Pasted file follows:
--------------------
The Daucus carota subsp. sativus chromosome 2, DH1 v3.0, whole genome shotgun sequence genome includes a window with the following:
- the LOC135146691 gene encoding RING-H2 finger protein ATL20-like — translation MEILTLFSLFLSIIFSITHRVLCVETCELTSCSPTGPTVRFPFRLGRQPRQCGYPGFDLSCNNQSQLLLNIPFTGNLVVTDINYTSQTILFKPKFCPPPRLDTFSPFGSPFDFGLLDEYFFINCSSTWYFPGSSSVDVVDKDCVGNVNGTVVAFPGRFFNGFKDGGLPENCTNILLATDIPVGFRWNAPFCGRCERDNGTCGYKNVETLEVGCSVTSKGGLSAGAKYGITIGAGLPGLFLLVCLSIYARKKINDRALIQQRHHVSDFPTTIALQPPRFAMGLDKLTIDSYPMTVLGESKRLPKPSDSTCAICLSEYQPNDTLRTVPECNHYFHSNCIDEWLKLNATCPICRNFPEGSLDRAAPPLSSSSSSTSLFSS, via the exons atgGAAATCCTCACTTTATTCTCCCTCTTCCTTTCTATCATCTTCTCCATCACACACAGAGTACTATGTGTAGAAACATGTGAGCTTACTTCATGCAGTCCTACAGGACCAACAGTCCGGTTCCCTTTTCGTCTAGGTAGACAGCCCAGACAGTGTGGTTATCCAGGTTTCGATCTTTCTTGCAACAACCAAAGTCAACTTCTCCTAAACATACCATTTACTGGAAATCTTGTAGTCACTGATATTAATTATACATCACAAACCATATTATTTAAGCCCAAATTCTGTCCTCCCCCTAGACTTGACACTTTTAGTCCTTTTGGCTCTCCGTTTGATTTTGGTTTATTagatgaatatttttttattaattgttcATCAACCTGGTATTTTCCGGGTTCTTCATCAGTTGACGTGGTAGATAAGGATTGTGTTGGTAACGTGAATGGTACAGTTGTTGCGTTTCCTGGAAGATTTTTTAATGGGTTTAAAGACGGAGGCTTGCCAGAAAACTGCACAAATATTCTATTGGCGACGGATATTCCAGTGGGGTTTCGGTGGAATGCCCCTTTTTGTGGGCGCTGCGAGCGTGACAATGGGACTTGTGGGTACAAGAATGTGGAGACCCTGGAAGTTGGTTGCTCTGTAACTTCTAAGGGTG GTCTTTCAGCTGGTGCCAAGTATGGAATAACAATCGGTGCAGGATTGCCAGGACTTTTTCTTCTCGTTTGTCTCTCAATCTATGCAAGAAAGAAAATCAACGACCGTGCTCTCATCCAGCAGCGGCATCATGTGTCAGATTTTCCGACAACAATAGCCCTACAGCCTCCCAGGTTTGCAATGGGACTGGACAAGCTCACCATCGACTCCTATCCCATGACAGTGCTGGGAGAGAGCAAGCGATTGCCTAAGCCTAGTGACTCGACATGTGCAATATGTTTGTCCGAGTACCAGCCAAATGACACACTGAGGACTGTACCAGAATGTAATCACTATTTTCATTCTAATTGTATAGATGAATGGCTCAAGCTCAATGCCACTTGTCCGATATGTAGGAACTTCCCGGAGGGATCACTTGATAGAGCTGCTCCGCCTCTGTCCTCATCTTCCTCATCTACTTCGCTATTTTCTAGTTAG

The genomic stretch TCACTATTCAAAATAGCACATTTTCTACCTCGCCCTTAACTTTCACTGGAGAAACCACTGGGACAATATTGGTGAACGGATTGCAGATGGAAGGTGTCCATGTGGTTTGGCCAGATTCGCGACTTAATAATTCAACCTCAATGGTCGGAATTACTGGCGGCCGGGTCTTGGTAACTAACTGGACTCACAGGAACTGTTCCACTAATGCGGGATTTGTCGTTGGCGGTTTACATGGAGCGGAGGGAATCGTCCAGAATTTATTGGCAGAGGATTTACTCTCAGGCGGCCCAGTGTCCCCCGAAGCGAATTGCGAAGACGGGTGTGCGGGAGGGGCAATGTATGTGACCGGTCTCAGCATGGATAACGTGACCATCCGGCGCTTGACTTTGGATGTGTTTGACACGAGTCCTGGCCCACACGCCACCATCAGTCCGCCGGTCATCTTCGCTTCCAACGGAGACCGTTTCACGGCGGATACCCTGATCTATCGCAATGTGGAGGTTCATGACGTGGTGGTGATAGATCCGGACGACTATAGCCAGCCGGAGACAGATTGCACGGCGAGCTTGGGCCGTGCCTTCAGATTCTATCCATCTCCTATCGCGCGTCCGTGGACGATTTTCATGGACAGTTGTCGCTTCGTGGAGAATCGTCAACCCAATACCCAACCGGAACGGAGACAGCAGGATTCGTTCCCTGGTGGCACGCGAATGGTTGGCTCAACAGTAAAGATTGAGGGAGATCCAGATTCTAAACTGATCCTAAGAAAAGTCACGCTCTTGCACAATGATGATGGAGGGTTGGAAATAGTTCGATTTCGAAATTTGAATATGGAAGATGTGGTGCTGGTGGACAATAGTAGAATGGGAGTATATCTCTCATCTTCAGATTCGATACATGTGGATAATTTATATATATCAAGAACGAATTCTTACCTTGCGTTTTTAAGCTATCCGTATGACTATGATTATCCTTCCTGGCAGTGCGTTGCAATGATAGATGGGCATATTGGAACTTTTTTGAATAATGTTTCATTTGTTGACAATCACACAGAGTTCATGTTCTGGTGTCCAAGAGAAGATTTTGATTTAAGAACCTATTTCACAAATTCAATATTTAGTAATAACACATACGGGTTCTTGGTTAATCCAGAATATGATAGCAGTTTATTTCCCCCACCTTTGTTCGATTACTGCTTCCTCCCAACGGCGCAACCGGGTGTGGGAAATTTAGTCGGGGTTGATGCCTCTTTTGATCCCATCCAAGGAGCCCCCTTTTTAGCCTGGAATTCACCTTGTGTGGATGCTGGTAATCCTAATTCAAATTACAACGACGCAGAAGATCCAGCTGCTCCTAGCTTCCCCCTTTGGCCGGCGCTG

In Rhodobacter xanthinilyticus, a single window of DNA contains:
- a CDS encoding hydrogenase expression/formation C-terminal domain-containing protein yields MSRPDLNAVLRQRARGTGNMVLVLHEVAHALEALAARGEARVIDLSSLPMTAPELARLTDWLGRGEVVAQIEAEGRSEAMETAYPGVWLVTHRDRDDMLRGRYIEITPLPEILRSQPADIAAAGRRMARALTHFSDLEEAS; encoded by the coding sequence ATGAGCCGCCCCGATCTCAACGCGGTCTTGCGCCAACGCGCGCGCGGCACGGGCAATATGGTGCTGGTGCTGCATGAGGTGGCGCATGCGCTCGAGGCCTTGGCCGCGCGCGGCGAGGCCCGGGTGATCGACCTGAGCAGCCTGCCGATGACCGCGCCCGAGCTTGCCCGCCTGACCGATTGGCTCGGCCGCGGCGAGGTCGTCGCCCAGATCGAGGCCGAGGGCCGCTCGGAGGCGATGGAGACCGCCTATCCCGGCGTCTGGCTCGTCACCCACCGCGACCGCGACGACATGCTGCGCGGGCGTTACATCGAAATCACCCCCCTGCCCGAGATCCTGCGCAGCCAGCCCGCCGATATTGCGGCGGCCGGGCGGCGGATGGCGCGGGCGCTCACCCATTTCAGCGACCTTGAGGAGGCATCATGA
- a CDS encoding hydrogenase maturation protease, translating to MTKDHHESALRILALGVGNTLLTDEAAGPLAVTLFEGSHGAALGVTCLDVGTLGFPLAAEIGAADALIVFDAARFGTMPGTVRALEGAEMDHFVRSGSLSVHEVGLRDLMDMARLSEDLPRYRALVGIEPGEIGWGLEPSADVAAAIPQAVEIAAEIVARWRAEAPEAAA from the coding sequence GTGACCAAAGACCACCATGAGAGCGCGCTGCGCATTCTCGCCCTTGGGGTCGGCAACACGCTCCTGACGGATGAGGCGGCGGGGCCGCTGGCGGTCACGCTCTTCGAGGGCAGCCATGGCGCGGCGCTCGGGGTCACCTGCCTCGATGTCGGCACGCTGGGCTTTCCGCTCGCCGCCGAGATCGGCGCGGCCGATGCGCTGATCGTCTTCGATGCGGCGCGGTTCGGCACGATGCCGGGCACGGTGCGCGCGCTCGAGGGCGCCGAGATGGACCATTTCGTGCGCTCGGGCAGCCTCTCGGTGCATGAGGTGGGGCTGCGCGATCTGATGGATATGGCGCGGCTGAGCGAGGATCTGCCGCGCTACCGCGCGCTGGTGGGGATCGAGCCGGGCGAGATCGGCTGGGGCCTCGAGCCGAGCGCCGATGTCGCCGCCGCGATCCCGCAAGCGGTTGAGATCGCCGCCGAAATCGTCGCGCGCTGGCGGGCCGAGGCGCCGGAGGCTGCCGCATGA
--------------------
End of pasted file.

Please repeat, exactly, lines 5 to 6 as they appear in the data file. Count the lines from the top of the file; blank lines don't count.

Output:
- a CDS encoding hydrogenase expression/formation C-terminal domain-containing protein yields MSRPDLNAVLRQRARGTGNMVLVLHEVAHALEALAARGEARVIDLSSLPMTAPELARLTDWLGRGEVVAQIEAEGRSEAMETAYPGVWLVTHRDRDDMLRGRYIEITPLPEILRSQPADIAAAGRRMARALTHFSDLEEAS; encoded by the coding sequence ATGAGCCGCCCCGATCTCAACGCGGTCTTGCGCCAACGCGCGCGCGGCACGGGCAATATGGTGCTGGTGCTGCATGAGGTGGCGCATGCGCTCGAGGCCTTGGCCGCGCGCGGCGAGGCCCGGGTGATCGACCTGAGCAGCCTGCCGATGACCGCGCCCGAGCTTGCCCGCCTGACCGATTGGCTCGGCCGCGGCGAGGTCGTCGCCCAGATCGAGGCCGAGGGCCGCTCGGAGGCGATGGAGACCGCCTATCCCGGCGTCTGGCTCGTCACCCACCGCGACCGCGACGACATGCTGCGCGGGCGTTACATCGAAATCACCCCCCTGCCCGAGATCCTGCGCAGCCAGCCCGCCGATATTGCGGCGGCCGGGCGGCGGATGGCGCGGGCGCTCACCCATTTCAGCGACCTTGAGGAGGCATCATGA
- a CDS encoding hydrogenase maturation protease, translating to MTKDHHESALRILALGVGNTLLTDEAAGPLAVTLFEGSHGAALGVTCLDVGTLGFPLAAEIGAADALIVFDAARFGTMPGTVRALEGAEMDHFVRSGSLSVHEVGLRDLMDMARLSEDLPRYRALVGIEPGEIGWGLEPSADVAAAIPQAVEIAAEIVARWRAEAPEAAA from the coding sequence GTGACCAAAGACCACCATGAGAGCGCGCTGCGCATTCTCGCCCTTGGGGTCGGCAACACGCTCCTGACGGATGAGGCGGCGGGGCCGCTGGCGGTCACGCTCTTCGAGGGCAGCCATGGCGCGGCGCTCGGGGTCACCTGCCTCGATGTCGGCACGCTGGGCTTTCCGCTCGCCGCCGAGATCGGCGCGGCCGATGCGCTGATCGTCTTCGATGCGGCGCGGTTCGGCACGATGCCGGGCACGGTGCGCGCGCTCGAGGGCGCCGAGATGGACCATTTCGTGCGCTCGGGCAGCCTCTCGGTGCATGAGGTGGGGCTGCGCGATCTGATGGATATGGCGCGGCTGAGCGAGGATCTGCCGCGCTACCGCGCGCTGGTGGGGATCGAGCCGGGCGAGATCGGCTGGGGCCTCGAGCCGAGCGCCGATGTCGCCGCCGCGATCCCGCAAGCGGTTGAGATCGCCGCCGAAATCGTCGCGCGCTGGCGGGCCGAGGCGCCGGAGGCTGCCGCATGA